As co-chairs of the Global Partnership for Effective Development Co-operation, my Mexican and Malawian colleagues and I have a huge task–and a huge opportunity–ahead. A new, truly universal development agenda is taking shape and it holds out to all people on this planet the promise of a more equal and sustainable world, with less conflict and less poverty.
Since democracy was restored in 1999, Nigeria has engaged in ambitious reforms towards greater market liberalisation and economic openness. By far the most populous country of the continent–with more than 170 million people Nigeria is home to 18% of Africa’s population–it now claims to be the largest
economy in Africa, with an estimated nominal GDP of US$510 billion. Its GDP growth has never been below 5% since 2003, and since 2009, it has become the preferred destination for foreign direct investment (FDI) in Africa, ahead of South Africa.
The world is no longer divided between rich and well-educated countries and poor and badly educated ones.
Over the last three years, the United Nations has been working to establish a global sustainable development agenda to succeed the eight Millennium Development Goals (MDGs) which expire in 2015. This important agenda, comprising 17 Sustainable Development Goals (SDGs) and 169 targets, is due to be adopted at the UN summit in September in New York.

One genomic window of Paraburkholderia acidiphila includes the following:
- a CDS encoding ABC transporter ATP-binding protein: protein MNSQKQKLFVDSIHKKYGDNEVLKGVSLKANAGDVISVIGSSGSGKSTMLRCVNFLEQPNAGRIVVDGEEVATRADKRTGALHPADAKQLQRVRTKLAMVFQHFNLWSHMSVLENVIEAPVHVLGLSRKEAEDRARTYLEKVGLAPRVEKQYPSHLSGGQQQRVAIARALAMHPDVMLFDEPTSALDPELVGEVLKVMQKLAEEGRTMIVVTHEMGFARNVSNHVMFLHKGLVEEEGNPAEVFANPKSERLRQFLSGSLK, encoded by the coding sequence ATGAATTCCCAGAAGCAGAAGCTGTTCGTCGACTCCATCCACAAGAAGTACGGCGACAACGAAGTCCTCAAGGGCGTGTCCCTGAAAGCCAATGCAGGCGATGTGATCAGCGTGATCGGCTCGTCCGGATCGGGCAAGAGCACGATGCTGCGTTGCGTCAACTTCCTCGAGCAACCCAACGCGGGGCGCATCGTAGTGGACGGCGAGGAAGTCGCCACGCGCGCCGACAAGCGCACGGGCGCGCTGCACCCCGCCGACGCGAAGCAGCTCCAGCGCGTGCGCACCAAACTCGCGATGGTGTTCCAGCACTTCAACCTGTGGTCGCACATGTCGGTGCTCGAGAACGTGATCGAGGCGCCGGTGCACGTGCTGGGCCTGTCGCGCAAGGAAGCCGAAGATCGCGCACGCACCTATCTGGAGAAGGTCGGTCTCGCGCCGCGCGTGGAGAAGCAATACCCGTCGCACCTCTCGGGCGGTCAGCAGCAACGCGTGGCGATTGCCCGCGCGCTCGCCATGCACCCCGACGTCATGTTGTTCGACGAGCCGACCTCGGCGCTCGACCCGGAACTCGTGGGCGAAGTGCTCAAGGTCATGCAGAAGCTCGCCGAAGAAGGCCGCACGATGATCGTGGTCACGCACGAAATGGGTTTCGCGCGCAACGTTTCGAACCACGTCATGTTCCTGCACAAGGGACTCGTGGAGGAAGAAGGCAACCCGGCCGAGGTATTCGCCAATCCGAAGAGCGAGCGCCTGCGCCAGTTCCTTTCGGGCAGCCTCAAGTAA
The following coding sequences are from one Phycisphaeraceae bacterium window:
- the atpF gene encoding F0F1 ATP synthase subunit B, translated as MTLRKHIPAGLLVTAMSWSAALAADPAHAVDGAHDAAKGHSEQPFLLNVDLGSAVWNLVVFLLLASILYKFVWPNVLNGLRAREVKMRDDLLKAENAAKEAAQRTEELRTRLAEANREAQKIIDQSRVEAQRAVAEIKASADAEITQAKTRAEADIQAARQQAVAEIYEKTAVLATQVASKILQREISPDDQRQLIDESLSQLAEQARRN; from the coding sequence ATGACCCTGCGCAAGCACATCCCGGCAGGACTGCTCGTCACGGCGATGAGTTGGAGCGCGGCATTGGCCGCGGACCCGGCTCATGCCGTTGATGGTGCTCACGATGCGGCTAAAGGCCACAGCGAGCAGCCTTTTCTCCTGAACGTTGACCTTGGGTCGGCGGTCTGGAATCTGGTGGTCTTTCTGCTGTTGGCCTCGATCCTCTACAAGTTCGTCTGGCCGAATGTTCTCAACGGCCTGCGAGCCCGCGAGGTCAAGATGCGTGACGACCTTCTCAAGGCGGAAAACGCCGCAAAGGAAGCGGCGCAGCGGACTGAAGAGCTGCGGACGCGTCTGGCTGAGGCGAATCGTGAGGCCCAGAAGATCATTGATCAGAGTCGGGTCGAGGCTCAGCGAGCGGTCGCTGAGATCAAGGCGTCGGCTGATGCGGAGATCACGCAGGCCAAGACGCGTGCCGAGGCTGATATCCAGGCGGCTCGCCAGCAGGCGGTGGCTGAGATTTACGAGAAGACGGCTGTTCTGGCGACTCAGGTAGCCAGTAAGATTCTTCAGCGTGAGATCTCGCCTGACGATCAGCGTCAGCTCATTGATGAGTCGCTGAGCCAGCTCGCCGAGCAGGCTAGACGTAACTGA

What will fuel Africa’s economic growth and development? Will urban centres be the spark? Will agricultural areas drive productivity? The answer is both.
As negotiations near conclusion on the Sustainable Development Goals (SDGs), countries are honing in on what it will take to implement them. There are currently 17 goals on the table, and by the time the UN summit to launch the goals takes place in September, the much-emphasised “transformative” nature of the goals could gain traction, as could the “revitalised global partnership” called for under Goal 17.
"Most of our problems are based on finances. Money is always an issue. I have to still provide for both my parents who are not working and make sure they are fed; I must pay their insurance policies because they no longer have the ability to pay them. I don’t earn enough money to afford all of that."